We took a blanket outside and sat under a tree to do some school work.  There are 4 or 5 first graders that meet for school in the house across the yard from us.  They came running out of the house and started running around in circles in the grass.  Liam ran over and said, "what are you doing?"  They shouted, "Having recess!" So Liam had "recess" with them.  They basically ran around in circles and up and down the hill.  And had a blast.  Who needs playground equipment?

Edna took us up to a little douka, or market, to buy some fruits and veggies today.  I just asked her to pick out whatever she thought we needed.  We got onions, tomatoes, carrots, pineapples and sweet bananas.  

I asked Edna what she usually eats for lunch at home and she said ugali, which is like a porridge made out of corn flourand water.  She made some for us for lunch today along with some sukuma wiki which is a kind of greens that grows in the garden behind our appartment.  I also made a box of Kraft mac-n-cheese.  Lame I know.  I should have made the kids try something new.  Next time.

After naptime we walked over to the Mitchell's house for tacos.  Hayden met a new friend over by their house named Claire.  They are both in kindergarten and quickly became friends.  They are already planning future playdates.  The power had been out all day and came on briefly for dinner but then stayed out.  We still enjoyed the night in the dark and are so thankful for our new friends here.  Erin and Eric have been so generous to spend time with us and feed us.  We are not a small family so I know extending a dinner invitation to us is no small offer.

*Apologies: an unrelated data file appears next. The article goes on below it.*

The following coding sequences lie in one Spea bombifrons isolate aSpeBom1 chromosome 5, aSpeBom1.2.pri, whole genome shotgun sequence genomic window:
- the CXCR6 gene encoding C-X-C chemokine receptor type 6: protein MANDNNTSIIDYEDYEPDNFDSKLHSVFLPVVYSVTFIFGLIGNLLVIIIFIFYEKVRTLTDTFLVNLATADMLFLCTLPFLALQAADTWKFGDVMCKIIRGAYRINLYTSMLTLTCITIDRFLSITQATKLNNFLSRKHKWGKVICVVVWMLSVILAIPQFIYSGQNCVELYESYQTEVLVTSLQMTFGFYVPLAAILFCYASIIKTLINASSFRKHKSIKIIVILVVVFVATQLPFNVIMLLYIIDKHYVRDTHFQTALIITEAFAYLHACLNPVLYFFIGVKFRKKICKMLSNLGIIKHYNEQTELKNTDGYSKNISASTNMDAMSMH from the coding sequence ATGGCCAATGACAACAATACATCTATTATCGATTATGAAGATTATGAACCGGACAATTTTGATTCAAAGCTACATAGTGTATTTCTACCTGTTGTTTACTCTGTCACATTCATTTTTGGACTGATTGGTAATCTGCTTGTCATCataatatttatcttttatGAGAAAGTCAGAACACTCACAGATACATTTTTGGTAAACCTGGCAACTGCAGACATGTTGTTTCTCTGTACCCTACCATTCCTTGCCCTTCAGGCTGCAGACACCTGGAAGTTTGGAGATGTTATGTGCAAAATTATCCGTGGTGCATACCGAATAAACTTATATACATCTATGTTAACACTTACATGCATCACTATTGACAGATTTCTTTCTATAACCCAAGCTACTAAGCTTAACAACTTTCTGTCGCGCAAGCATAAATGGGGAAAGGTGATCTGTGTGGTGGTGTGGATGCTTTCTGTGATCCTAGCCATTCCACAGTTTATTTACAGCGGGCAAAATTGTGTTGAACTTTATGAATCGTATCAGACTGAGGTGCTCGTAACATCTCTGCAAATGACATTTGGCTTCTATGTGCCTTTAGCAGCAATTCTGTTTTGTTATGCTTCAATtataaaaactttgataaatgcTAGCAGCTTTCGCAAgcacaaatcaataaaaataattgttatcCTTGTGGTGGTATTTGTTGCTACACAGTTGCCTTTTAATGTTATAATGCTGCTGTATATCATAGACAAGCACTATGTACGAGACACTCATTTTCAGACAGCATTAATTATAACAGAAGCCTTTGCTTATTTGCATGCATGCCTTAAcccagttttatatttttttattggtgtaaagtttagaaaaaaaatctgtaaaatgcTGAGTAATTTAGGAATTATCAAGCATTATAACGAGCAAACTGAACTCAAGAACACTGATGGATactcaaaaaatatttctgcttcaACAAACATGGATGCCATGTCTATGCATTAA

Today felt kind of like what a normal day here might be like.  I am so thankful to be here and to have this experience as we consider what's next for our family.  I feel grateful, tired, unsure and happy.  


Monday, March 23
Sunday night was an improvement.  Everyone woke up at some point and had to be put to bed again but we made it through without an extended awake time.  On Monday morning Will got up early and went in for his first day at the hospital.  The kids slept in late and I squeezed in a shower and quiet time before they woke up.  For breakfast they some American cereal that we had packed but they all opted against the boxed milk on their cereal.  Doesn’t quite taste the same.  Most of the families here have fresh cow's milk delivered daily to them.  We have not tried that yet.

At 9:00 our house helper came over for the first time.  This is a beautiful beautiful thing about Kenya.  Most families have a house helper that comes every weekday to help with cooking and cleaning.  It is very inexpensive for us and also provides much needed work.  Our house helper’s name is Edna.  She has quickly become most precious to me.  How will I go back to living without her? I think she thinks I’m ridiculous.  So she’s figured me out.